Map of life expectancy at birth from Global Education Project.

Monday, October 18, 2010

Everything you know is wrong!

Well no, not everything. Just a lot of stuff. I have written about the work of John Ioannidis here before -- this, and this and this and this. Now a fancy-pants writer for a fancy-assed magazine, David H. Freedman in The Atlantic, has gotten around to it. He had a travel budget so he got to go to Greece to interview John, so he gets all the personality and local color in there.

I spend a lot of my curmudgeon budget trashing the "medical science" that gets published and the stuff doctors do to us as a result, and obviously JI's work backs me up, but I feel a need to be a little bit contrarian to our contrarianism. While it is true that a lot of published findings turn out to be wrong, the good news is that they turn out to be wrong. In other words, as flawed as the scientific enterprise may be, the truth ultimately will out, because it's out there. Sooner or later, it rises up to bite you in the face.

Scientific findings are often wrong because, among other reasons:

  • If you test a whole lot of hypotheses, some of them will appear to be true just by coincidence. If you tried it again, the association would not be found. The "p value" which is usually used as a test of statistical significance ignores a profound epistemological fact, Bayes Theorem. Most of what you can imagine is highly unlikely; you must take that into account before believing anything.
  • Once a finding is published, it's unlikely that people will repeat the experiment because there's no glory in it. It's hard to get replication of earlier studies published, at least in prestigious journals. Refutations can get published, but it's equally hard to get funding for confirmatory studies, even though proving a well-known result wrong would be a big coup, so they don't often happen.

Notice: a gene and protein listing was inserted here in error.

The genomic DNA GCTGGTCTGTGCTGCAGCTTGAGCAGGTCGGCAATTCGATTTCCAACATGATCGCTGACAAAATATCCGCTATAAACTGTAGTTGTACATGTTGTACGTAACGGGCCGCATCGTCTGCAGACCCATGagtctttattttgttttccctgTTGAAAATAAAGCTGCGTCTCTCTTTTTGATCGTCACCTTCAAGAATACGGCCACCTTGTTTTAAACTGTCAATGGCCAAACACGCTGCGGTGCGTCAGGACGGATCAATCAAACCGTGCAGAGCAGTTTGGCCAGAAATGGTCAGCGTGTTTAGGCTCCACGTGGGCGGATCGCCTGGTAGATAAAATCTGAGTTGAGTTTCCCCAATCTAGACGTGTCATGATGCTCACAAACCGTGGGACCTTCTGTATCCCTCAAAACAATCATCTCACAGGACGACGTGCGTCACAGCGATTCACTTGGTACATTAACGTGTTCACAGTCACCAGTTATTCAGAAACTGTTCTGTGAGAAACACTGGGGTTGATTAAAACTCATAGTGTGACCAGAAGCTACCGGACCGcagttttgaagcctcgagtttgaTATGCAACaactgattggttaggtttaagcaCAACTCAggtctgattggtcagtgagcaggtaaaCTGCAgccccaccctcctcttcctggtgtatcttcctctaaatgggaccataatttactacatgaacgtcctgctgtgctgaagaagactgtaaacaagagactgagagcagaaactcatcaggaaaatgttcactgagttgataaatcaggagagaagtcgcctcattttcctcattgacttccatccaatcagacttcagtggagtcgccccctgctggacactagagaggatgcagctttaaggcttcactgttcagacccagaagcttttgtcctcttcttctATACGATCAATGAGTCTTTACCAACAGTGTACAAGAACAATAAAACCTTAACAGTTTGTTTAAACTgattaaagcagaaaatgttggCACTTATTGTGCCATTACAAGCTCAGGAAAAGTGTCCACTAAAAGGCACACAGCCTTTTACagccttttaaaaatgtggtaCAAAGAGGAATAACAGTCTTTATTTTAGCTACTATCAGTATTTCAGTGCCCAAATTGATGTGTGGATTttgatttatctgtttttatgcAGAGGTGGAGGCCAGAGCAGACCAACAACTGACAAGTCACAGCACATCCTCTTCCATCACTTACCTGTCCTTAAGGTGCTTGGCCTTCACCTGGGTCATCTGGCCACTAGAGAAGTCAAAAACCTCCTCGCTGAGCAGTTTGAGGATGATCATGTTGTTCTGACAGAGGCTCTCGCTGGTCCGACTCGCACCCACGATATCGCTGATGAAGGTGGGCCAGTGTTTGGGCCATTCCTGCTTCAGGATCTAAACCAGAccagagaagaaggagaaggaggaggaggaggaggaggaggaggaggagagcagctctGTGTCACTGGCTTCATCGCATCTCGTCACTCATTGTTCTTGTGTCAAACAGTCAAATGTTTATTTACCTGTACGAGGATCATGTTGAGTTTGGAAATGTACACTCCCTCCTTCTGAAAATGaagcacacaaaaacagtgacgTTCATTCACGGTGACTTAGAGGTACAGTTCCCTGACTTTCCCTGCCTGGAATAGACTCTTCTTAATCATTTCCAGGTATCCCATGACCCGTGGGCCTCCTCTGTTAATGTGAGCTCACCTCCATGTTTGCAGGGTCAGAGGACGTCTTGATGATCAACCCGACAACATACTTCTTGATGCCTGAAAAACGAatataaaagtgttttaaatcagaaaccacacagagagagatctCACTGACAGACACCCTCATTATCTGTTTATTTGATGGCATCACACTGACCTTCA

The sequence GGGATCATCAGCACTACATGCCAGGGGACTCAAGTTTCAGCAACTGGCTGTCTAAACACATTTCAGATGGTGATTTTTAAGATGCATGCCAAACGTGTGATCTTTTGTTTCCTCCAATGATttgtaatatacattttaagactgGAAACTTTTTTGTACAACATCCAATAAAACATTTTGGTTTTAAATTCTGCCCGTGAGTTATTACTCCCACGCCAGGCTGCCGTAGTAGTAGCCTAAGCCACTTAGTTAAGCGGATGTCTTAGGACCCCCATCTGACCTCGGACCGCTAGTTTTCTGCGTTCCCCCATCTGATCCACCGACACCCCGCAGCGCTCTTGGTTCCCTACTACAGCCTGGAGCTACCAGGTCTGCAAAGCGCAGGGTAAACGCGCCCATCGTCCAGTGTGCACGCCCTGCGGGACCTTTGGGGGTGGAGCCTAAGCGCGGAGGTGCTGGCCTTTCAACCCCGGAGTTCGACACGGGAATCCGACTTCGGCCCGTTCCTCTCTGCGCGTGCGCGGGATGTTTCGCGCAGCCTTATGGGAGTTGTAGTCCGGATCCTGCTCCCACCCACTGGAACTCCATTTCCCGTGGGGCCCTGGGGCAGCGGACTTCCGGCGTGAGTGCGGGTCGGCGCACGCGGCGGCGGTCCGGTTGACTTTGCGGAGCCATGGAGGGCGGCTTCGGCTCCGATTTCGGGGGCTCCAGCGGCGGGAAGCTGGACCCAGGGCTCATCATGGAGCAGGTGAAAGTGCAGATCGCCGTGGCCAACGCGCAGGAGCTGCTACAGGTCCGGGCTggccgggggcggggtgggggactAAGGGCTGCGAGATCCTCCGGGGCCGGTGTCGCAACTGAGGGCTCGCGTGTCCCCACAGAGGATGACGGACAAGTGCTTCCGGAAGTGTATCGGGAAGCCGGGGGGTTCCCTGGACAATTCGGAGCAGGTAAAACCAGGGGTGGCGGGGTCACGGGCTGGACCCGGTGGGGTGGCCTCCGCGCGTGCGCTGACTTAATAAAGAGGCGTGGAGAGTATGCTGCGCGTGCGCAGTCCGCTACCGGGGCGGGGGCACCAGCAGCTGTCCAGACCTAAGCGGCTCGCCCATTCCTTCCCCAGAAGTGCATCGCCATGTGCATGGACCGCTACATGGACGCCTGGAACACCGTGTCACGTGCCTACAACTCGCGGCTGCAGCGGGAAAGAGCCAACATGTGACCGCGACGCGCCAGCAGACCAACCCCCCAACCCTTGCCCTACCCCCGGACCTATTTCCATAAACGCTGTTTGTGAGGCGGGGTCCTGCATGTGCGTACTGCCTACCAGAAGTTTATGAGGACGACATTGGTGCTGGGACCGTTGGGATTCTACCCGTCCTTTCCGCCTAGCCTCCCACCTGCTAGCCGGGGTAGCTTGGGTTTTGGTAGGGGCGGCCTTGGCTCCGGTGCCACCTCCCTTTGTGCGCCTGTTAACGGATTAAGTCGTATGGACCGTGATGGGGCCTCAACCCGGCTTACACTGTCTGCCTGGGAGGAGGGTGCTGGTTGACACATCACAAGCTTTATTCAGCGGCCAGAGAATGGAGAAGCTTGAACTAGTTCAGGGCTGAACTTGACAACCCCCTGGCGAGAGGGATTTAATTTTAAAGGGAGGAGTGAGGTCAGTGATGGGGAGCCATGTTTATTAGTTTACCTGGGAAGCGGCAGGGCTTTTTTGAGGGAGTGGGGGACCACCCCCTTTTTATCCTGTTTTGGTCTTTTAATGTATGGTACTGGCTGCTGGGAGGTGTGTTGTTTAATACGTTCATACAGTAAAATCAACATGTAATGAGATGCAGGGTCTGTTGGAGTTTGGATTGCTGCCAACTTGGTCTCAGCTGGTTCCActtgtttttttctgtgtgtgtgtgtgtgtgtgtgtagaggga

• Investigators usually want a particular result. They want their theories to be productive, which means they want their hypotheses to be confirmed. Unconscious bias can affect every step of the research process, from formulating the questions, to the research design, to subject recruitment and the conduct of the intervention, to measurement, to interpretation of results. Fraud is seldom involved. It's just too easy to fool yourself.
  • Once an idea gets entrenched in the research and clinical communities, it's tough to dislodge. People get used to thinking and acting on the basis of certain propositions, and knocking them out of people's heads requires at least a 2 x 4.

Still, when a finding just isn't true, we will know it sooner or later because as it is applied in further studies that build on the idea, or implemented in clinical practice, it will emerge that it just isn't working. Predictions based upon it won't come true, patients won't do any better, somebody will test a better idea and it will succeed spectacularly.

What I naturally fear is that people who read the Atlantic article, or for that matter this blog, will decide that so-called scientific medicine is all BS and you might as well go to the homeopath. Wrong, wrong, wrong. Your doctor might be wrong about some things, but your doctor is right about a hell of a lot more than homeopath is right about, which is absolutely nothing. Science is self-correcting, homeopathy is not.

So what should you do? Basically, beware of the latest remedy or the supposed big breakthrough. Unless your situation is urgent, it's probably best to wait until a drug has been on the market for a few years before you take it. Be conservative about medical intervention. Less is often more. Make sure your doctor understands the basic statistics behind treatment decision making -- number needed to treat, positive predictive value of a test, absolute versus relative risk. Believe it or not, most of them don't. Do you? If there's a demand for it, I'll discuss these issues here (again).

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